FlashGraph is a SSD-based graph processing framework for analyzing massive graphs. We have demonstrated that FlashGraph is able to analyze the page-level Web graph constructed from the Common Crawl corpora by the Web Data Commons project. This Web graph has 3.5 billion vertices and 129 billion edges and is the largest graph publicly available in the world. Thanks to the hard work of the Common Crawl and the Web Data Commons project, we are able to demonstrate the scalability and performance of FlashGraph as well as the graph algorithms designed for billion-node graphs.
You may ask why we need another graph processing framework while we already have quite a few, such as Pregel/Giraph, GraphLab/PowerGraph and GraphX. As pointed out by Frank McSherry in his blog 1 & 2, the current distributed graph processing frameworks have substantial overhead in order to scale out; we should seek performance and capacity (the size of a graph that can be processed). On top of the runtime overheads Frank McSherry mentions, these frameworks also have very large memory overhead. For example, as shown in the performance evaluation of the GraphX paper, Giraph cannot even process a graph with 106 million vertices and 3.8 billion edges in a cluster with aggregate memory of 1088 GB. The similar problem exist in others, as shown here. The large memory overhead prevents them from scaling to a larger graph or unnecessarily wastes resources.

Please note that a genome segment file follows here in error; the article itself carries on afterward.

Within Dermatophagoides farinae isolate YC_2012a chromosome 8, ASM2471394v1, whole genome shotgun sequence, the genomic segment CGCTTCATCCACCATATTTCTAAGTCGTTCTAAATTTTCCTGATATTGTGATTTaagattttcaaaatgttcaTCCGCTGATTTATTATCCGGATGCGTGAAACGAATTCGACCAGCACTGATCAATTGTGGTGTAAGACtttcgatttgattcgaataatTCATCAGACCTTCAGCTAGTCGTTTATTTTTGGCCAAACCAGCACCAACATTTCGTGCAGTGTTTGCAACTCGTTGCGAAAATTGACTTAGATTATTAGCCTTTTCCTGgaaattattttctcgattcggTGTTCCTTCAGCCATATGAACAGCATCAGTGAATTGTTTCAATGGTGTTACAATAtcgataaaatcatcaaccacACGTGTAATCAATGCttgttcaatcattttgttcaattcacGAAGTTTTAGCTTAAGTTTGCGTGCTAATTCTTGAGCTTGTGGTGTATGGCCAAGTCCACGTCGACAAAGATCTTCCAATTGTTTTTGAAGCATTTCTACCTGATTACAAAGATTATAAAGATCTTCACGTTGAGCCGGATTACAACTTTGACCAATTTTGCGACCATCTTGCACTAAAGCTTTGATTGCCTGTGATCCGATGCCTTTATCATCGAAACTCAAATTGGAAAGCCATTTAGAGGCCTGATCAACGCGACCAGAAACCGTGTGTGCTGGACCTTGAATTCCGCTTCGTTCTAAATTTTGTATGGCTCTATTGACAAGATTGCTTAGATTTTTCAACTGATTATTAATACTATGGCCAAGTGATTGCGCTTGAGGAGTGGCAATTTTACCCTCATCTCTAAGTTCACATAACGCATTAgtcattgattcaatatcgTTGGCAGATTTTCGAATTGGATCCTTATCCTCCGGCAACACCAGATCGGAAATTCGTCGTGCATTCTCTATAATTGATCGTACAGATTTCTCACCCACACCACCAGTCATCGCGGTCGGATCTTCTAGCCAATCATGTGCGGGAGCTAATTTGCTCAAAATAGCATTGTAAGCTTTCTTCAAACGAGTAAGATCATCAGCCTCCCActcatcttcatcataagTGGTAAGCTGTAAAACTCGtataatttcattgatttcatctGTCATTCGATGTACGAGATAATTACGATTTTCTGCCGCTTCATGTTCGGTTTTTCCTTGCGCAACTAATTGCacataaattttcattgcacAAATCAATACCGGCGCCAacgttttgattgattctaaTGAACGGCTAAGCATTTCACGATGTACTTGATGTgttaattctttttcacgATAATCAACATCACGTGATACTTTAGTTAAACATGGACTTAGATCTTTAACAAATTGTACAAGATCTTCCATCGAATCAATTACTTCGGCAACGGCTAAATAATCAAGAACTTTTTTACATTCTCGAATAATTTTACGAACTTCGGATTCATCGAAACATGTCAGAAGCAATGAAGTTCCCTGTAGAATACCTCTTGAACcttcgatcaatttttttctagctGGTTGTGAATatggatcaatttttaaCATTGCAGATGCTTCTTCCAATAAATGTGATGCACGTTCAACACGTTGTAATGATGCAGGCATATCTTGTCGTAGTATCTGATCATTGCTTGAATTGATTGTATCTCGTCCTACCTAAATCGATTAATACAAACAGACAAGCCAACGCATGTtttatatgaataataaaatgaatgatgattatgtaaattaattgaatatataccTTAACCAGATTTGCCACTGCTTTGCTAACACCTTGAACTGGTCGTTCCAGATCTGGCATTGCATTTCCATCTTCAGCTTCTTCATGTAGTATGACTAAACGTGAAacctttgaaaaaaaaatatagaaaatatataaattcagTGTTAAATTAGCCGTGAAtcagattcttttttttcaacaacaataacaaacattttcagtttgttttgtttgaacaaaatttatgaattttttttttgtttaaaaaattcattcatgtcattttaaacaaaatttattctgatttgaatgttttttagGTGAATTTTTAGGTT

FlashGraph seeks performance, capacity, flexibility and ease of programming at the moment when it was created. We hope FlashGraph can have performance comparable to the state-of-art in-memory graph engines while scaling to graphs with hundreds of billions of edges or even trillions of edges. We also hope that FlashGraph can express varieties of algorithms in FlashGraph and hide the complexity of accessing data on SSDs and parallelizing graph algorithms.
To scale graph analysis and achieve in-memory performance, FlashGraph uses the semi-external memory model, which stores algorithmic vertex state in memory and edge lists on SSDs. This model enables in-memory vertex communication while scaling to graphs that exceed memory capacity. Because vertex communication is the main source of computation overhead in many graph algorithms, it is essential to achieve in-memory performance in vertex communication. To optimize data access on SSDs, FlashGraph deploys two I/O optimizations: access edge lists only required by the applications; conservatively merge I/O requests to achieve higher I/O throughput and reduce CPU overhead caused by I/O.
The graph format used by FlashGraph is designed for both efficiency and flexibility. All graph algorithms in FlashGraph use the same graph format, so each graph only needs to be converted into the format once and to be loaded to SSDs once. FlashGraph stores both in-edges and out-edges in a graph image. In the Web graph, an out-edge is a hyperlink from a Web page to another page, and an in-edge is the reverse of a hyperlink. It is necessary to keep an edge twice for a directed graph because some graph algorithms require in-edges, some require out-edges and some require both. For efficiency, in-edges and out-edges of a vertex are stored separately. This reduces data access from SSDs if an algorithm requires only one type of edges.